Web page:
Teaching: A Profession in Transition

Overview DLoewenberg@ewa.org

Teaching: A Profession in Transition
Chicago • October 18-19, 2018

From state capitols to the U.S. Supreme Court, teachers are making headlines. Perennial issues like teacher preparation, compensation, and evaluation continue to be debated while a new wave of teacher activism and growing attention to workforce diversity are providing fresh angles for compelling coverage.

To help reporters make sense of it all, EWA will bring together journalists, educators, and experts for a seminar on October 18-19 in Chicago, hosted by the Urban Education Institute at the University of Chicago.

From state capitols to the U.S. Supreme Court, teachers are making headlines. Perennial issues like teacher preparation, compensation, and evaluation continue to be debated while a new wave of teacher activism and growing attention to workforce diversity are providing fresh angles for compelling coverage.

To help reporters make sense of it all, EWA will bring together journalists, educators, and experts for a seminar on October 18-19 in Chicago, hosted by the Urban Education Institute at the University of Chicago.

During the two-day event, we’ll tackle a host of issues. Were the widespread teacher walkouts last spring a one-off episode or a sign of things to come? What’s next for teachers’ unions in light of a recent Supreme Court decision widely expected to deal them a financial blow? We will spotlight promising approaches to rethink teacher prep, including “teacher residencies,” and to increase racial and ethnic diversity in the teaching profession.

Experts will also help reporters make sense of teacher salary data, explore the latest trends in teacher evaluation, and discuss the role of school principals in recruiting and keeping effective teachers. Plus, seasoned reporters will share tips for making the most of classroom visits, developing sources within schools, and mining education data to tell powerful stories about the teaching profession.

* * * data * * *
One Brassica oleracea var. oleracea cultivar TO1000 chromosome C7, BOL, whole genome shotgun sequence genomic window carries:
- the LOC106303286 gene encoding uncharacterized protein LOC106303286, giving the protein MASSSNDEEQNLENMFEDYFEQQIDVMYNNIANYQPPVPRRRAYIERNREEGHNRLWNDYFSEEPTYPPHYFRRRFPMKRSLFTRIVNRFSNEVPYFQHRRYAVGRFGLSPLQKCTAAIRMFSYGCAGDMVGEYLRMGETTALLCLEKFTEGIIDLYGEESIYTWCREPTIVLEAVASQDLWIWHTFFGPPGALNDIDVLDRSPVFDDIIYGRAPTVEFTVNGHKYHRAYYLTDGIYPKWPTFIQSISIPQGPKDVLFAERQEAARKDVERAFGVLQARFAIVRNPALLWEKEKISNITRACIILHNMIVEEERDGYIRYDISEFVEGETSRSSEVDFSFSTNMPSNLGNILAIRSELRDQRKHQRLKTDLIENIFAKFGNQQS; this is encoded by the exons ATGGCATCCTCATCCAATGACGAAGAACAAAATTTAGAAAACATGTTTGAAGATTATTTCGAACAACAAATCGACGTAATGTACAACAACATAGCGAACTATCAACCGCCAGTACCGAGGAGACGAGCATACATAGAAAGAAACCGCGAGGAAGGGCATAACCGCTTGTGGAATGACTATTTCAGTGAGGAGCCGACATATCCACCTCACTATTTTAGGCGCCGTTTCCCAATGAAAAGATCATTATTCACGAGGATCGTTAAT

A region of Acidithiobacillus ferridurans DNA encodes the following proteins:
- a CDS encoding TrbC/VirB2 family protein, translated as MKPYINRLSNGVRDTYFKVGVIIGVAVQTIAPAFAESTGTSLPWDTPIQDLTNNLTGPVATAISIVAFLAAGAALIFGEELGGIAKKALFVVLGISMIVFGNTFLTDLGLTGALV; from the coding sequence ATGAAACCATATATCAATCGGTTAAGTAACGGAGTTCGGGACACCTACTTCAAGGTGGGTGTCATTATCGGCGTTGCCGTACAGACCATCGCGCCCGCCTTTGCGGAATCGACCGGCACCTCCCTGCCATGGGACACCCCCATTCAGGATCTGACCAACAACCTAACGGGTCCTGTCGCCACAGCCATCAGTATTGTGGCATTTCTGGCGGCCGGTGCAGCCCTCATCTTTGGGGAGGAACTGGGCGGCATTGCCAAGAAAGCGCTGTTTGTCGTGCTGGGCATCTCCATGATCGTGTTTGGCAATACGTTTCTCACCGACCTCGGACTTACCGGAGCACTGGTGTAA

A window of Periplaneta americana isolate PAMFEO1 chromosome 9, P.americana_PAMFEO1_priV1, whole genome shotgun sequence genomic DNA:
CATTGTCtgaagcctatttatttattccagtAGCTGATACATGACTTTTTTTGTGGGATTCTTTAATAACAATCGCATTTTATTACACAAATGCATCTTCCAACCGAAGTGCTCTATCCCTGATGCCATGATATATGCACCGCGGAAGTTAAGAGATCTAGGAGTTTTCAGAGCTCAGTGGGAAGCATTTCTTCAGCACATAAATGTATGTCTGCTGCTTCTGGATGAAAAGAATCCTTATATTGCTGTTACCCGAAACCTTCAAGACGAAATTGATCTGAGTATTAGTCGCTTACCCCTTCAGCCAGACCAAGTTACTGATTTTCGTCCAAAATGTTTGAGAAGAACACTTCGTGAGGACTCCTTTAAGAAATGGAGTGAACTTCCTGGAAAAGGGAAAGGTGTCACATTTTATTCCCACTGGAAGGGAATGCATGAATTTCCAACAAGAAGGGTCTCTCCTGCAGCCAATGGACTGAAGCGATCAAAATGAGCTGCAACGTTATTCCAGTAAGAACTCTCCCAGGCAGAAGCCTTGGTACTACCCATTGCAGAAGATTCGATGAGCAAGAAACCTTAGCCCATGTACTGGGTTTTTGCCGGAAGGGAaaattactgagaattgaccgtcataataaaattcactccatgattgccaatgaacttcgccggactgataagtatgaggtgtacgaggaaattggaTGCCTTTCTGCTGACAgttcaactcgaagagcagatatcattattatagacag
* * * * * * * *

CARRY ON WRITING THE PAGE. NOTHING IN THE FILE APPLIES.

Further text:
In addition, the event will begin with an optional school visit to see, in action, a highly regarded University of Chicago teacher preparation program that places a premium on providing aspiring teachers extensive, and carefully guided, classroom experience.

This event is open to EWA journalist members only. More information and an agenda for the event will be available soon.

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Blog: The Educated Reporter Rick Wilson

Is This a Political Turning Point for the Teaching Profession?

The journalist Dale Russakoff kept hearing the same word in her conversations with Arizona teachers during a reporting trip last spring for The New York Times Magazine. That word, she said, was “awakening.”

Blog: The Educated Reporter Erik Robelen

Patching the Leaky Pipeline to Teacher Diversity

Sometimes when Philadelphia school principal Sharif El-Mekki asks a roomful of students of color about their interest in teaching, they respond with laughter.

“We ask them — have you been thinking about it?” he said during a recent EWA panel on how to make the teacher workforce more racially and ethnically diverse. ”And the response,” El-Mekki said, is “No way. I’m having a miserable experience in school. Why would I commit myself to living there?”

Blog: The Educated Reporter Lori Crouch

How Do Teachers’ Unions Move Forward in Wake of ‘Janus’ Decision?
High court ruled against collecting 'agency' fees from non-members

In June, when the U.S. Supreme Court issued a 5-4 ruling to prohibit public sector unions from collecting “agency” or “fair share” fees, some observers saw it as the beginning of the end for teachers unions.

But such dire predictions may be premature, according to education analysts and a union leader at the Education Writers Association’s October event on the teaching profession.

Blog: The Educated Reporter Rick Wilson